Home Articles About Chartist Subscribe Links Search
This month
Archive of past articles
Labour movement
British politics
International politics
Economy and society
Science and culture

Protect and survive

Martin Cook puts a case against the free marketeers from Marx to Chartist

'.. it's much cheaper down In the South American towns Where the miners work almost for nothing.'
Bob Dylan, North Country Blues, 1963

“The bourgeoisie has … drawn from under the feet of industry the national ground on which it stood. In place of the old local and national seclusion and self-sufficiency, we have intercourse in very direction, universal inter-dependence of nations.”
Karl Marx & Friedrich Engels, Communist Manifesto [Marx-Engels 1865]

The editorial in Chartist 237 speaks of supporting the 'non protectionist' wing of the Obama regime. Bizarrely, since Chartist is supposed to be a left publication, not a right-wing liberal nut sheet. The protectionists in Obama's regime are the left, the union/ social democrat/ pro-working class element. The anti-protectionists are the New Democrat types (Democratic Leadership Council, Summers, Rubin) who helped Clinton ram through the appalling NAFTA (North American Free Trade Agreement) and shred LBJ's Great Society welfare state (plus deregulating Wall St!).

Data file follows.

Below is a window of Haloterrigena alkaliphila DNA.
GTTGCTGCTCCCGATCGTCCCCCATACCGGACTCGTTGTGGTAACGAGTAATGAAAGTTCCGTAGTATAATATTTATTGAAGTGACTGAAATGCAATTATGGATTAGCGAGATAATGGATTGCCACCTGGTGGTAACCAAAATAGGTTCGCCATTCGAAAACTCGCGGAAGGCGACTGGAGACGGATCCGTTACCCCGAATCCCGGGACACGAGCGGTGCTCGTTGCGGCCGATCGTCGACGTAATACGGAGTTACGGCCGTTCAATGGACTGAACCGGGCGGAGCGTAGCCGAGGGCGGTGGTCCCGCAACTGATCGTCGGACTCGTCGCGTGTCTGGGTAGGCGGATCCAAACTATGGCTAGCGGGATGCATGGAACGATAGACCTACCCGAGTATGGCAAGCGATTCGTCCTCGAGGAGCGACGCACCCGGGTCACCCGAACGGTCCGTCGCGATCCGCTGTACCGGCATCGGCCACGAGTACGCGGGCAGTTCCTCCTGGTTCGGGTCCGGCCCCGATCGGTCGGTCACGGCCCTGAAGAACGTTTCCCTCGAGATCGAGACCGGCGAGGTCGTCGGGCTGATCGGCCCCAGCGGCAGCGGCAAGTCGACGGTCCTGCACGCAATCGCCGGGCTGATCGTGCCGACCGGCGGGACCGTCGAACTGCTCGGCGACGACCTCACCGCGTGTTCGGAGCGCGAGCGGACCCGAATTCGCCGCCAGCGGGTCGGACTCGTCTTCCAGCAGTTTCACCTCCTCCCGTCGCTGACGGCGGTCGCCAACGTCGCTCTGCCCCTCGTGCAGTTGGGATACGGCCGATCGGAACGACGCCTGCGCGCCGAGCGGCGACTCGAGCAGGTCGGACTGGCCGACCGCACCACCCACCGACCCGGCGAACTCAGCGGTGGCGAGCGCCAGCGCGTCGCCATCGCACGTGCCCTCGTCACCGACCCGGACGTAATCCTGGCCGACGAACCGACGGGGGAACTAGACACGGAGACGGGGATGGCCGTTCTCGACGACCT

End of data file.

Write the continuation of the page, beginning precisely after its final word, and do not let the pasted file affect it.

I presume by 'protectionism', Chartist means (one sided!) trade protection by import controls or tariffs. This is a red herring since few new tariffs have been proposed lately. Right-wing tirades about protectionism reflect fear of social democratic intervention in the economy to regulate industry, finance, labour or markets. It must be the sin that dare not speak its name: despite talk of protectionist 'siren voices', apart from me and few other radicals, few admit to supporting it! On Facebook there is not one Protectionism group (just an anti-free trade one). Yet apparently, 17 out of the Group of 20 rich nations have brought in 'protectionist' policies lately. This means they have attempted, rightly, to prop up key financial institutions and wealth creators like motor industries. Horrors! What else should a competent government do, stand by as the economy crashes in ruins, like Hoover in the Slump?